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Hurry – It’s Not Too Late for Your 2016 Charitable Gifts!

I hope that you and your family have a wonderful Christmas holiday! Before the end of the year, there are two charitable giving opportunities that I wanted to bring to your attention from a tax perspective. First, if you have an IRA and you are interested in giving some of the IRA to charity this year, you can make the distribution directly to your favorite charity (the “IRA charitable rollover”) without paying any income tax. Second, in Arizona, there are at least 3 great tax credits available for contributions made to public schools (the “public school tax credit”), for contributions made to school tuition organizations for scholarships to private schools (the “private school tax credit”), and for contributions made to charitable organizations to support the working poor (the “working poor tax credit”). However, the deadline for most of these opportunities is December 31st.

How Does the IRA Charitable Rollover Work?

If you are age 70 ½ or older, you may make a tax-free distribution from your IRA for charitable purposes as long as the transfer is made by December 31, 2016. In general, donors age 70 ½ and older may transfer up to $100,000 from their IRA to the charity of their choice (provided that the donated amount is transferred by the IRA trustee directly to the charity), and this distribution is not subject to federal income tax. Although the taxpayer may not claim a charitable deduction for the amount donated, such amount will be excluded from the taxpayer’s gross income and will also be counted towards any required minimum distributions for 2016. However, it is extremely important not to withdraw funds from your IRA prior to making this gift. Instead, talk to a representative from the charity about the proper forms to complete in order to make the gift tax free. However, don’t delay. The deadline is December 31st.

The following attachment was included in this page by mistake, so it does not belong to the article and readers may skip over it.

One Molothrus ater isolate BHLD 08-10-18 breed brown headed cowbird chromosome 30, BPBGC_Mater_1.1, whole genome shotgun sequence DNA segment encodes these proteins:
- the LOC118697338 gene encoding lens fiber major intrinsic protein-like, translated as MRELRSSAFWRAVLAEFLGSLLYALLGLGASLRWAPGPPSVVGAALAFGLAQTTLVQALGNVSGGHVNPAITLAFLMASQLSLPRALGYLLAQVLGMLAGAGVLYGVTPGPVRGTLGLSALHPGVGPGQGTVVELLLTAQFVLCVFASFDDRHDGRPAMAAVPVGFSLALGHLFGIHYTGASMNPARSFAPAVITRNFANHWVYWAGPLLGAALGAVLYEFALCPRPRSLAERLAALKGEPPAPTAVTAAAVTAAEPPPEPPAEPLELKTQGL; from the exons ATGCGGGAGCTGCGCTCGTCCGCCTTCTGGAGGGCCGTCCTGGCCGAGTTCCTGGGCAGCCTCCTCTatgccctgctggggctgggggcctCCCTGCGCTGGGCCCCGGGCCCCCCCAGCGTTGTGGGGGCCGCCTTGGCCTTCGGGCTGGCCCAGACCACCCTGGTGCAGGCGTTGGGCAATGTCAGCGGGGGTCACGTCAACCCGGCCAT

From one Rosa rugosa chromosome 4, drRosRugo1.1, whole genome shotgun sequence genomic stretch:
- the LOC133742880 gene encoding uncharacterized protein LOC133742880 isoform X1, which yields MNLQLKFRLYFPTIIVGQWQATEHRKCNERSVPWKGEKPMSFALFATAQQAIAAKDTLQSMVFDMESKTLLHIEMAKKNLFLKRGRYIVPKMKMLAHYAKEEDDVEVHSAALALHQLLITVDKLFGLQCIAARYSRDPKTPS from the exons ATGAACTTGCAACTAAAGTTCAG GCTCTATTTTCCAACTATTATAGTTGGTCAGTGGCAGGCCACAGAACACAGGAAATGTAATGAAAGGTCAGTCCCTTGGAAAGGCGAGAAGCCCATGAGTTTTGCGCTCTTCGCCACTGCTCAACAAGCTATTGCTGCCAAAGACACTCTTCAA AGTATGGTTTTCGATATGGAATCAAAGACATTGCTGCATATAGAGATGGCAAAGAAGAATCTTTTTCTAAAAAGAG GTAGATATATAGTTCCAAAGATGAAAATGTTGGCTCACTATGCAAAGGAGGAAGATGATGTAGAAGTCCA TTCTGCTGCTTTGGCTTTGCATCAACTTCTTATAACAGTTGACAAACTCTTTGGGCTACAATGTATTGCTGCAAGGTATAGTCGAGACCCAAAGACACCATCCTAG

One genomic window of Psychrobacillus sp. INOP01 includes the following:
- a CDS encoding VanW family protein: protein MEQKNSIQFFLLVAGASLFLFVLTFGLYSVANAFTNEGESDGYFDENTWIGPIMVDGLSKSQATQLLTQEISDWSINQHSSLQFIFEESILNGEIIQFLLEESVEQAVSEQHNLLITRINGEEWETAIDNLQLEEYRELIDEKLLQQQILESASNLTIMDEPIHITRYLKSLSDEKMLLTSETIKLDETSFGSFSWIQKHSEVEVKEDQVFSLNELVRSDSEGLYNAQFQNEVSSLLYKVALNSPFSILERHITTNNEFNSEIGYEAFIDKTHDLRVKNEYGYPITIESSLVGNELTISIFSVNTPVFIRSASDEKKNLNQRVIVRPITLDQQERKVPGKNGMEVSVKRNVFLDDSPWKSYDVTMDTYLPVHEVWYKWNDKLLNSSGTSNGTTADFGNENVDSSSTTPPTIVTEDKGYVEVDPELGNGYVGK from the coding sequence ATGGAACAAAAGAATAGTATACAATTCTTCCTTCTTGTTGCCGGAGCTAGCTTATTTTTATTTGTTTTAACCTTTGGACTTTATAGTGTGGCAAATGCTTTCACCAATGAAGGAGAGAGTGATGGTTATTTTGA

How Do the Arizona State Tax Credit Contributions Work?

An individual may claim a tax credit for making contributions to a public school located in Arizona for the support of extracurricular activities or the character education programs. The credit is equal to the amount of the contribution, but it cannot exceed $400 for married filing joint filers and $200 for all other filers. Taxpayers claiming this credit will use a Form 322 with their Arizona tax return.

An individual may also claim a tax credit for making a donation to a private school tuition organization for scholarships to private schools.  The maximum credit amount that may be taken under this credit in 2016 is $545 for single, unmarried head of household and married filing separate filers and $1,090 for married filing joint filers. The tax credit for contributions made to private school tuition organizations is claimed on the Form 323. In addition, in certain circumstances, an individual may also claim an additional tax credit for contributions for private school scholarships using Form 348.

Finally, the working class poor credit is also available to individuals. This tax credit is equal to the contribution made to a qualified charitable organization up to $400 for a single or head of household taxpayer and up to $800 for married filing joint return taxpayers. Taxpayers claiming this credit will do so on a Form 321.

All of these forms are filed with your Arizona tax return for this year. Moreover, all of these tax credits are also deductible on your federal income tax return for this year. However, to get the most “bang” for your tax-dollar buck, it is best to make your donation by December 31, 2016.

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John EvenOur firm has helped hundreds of families just like yours handle a wide variety of estate planning, business planning, probate, trust, and elder law issues. When families or business owners are not getting along, we can also handle any disputes and litigation related to their businesses, wills, trusts, guardianships, or conservatorships. Please give me a call, so that I can help you work through these difficult issues with confidence.

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